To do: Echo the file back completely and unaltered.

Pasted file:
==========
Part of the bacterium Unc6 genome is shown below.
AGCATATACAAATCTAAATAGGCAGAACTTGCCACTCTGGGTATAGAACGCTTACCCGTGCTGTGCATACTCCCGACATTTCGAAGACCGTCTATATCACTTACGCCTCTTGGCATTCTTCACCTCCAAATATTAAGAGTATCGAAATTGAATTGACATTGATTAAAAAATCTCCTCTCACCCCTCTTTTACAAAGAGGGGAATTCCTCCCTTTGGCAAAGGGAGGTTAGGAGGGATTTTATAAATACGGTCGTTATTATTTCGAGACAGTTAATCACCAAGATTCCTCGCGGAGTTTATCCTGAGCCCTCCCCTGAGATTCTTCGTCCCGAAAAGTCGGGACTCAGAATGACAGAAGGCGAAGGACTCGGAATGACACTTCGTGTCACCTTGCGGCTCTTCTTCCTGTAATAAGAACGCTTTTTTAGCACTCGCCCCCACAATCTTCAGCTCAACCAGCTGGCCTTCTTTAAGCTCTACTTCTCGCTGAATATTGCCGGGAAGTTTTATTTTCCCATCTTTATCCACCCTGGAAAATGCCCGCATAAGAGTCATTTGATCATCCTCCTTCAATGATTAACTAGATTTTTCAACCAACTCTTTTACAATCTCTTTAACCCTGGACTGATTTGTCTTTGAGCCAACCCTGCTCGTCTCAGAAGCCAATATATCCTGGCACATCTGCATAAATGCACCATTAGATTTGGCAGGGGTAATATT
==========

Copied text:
Part of the bacterium Unc6 genome is shown below.
AGCATATACAAATCTAAATAGGCAGAACTTGCCACTCTGGGTATAGAACGCTTACCCGTGCTGTGCATACTCCCGACATTTCGAAGACCGTCTATATCACTTACGCCTCTTGGCATTCTTCACCTCCAAATATTAAGAGTATCGAAATTGAATTGACATTGATTAAAAAATCTCCTCTCACCCCTCTTTTACAAAGAGGGGAATTCCTCCCTTTGGCAAAGGGAGGTTAGGAGGGATTTTATAAATACGGTCGTTATTATTTCGAGACAGTTAATCACCAAGATTCCTCGCGGAGTTTATCCTGAGCCCTCCCCTGAGATTCTTCGTCCCGAAAAGTCGGGACTCAGAATGACAGAAGGCGAAGGACTCGGAATGACACTTCGTGTCACCTTGCGGCTCTTCTTCCTGTAATAAGAACGCTTTTTTAGCACTCGCCCCCACAATCTTCAGCTCAACCAGCTGGCCTTCTTTAAGCTCTACTTCTCGCTGAATATTGCCGGGAAGTTTTATTTTCCCATCTTTATCCACCCTGGAAAATGCCCGCATAAGAGTCATTTGATCATCCTCCTTCAATGATTAACTAGATTTTTCAACCAACTCTTTTACAATCTCTTTAACCCTGGACTGATTTGTCTTTGAGCCAACCCTGCTCGTCTCAGAAGCCAATATATCCTGGCACATCTGCATAAATGCACCATTAGATTTGGCAGGGGTAATATT